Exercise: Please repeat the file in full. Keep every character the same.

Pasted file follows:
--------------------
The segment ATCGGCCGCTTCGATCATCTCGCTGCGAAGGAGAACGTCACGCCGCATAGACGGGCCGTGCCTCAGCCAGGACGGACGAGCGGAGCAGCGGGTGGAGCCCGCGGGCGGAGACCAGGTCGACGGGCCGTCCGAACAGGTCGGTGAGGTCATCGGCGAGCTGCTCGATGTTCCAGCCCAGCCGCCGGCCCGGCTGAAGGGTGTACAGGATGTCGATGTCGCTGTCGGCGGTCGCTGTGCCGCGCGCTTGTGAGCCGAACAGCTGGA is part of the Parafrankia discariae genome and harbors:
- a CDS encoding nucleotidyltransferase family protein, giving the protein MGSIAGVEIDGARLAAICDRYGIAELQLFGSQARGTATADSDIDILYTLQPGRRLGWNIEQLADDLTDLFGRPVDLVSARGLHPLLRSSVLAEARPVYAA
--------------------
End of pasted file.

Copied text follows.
The segment ATCGGCCGCTTCGATCATCTCGCTGCGAAGGAGAACGTCACGCCGCATAGACGGGCCGTGCCTCAGCCAGGACGGACGAGCGGAGCAGCGGGTGGAGCCCGCGGGCGGAGACCAGGTCGACGGGCCGTCCGAACAGGTCGGTGAGGTCATCGGCGAGCTGCTCGATGTTCCAGCCCAGCCGCCGGCCCGGCTGAAGGGTGTACAGGATGTCGATGTCGCTGTCGGCGGTCGCTGTGCCGCGCGCTTGTGAGCCGAACAGCTGGA is part of the Parafrankia discariae genome and harbors:
- a CDS encoding nucleotidyltransferase family protein, giving the protein MGSIAGVEIDGARLAAICDRYGIAELQLFGSQARGTATADSDIDILYTLQPGRRLGWNIEQLADDLTDLFGRPVDLVSARGLHPLLRSSVLAEARPVYAA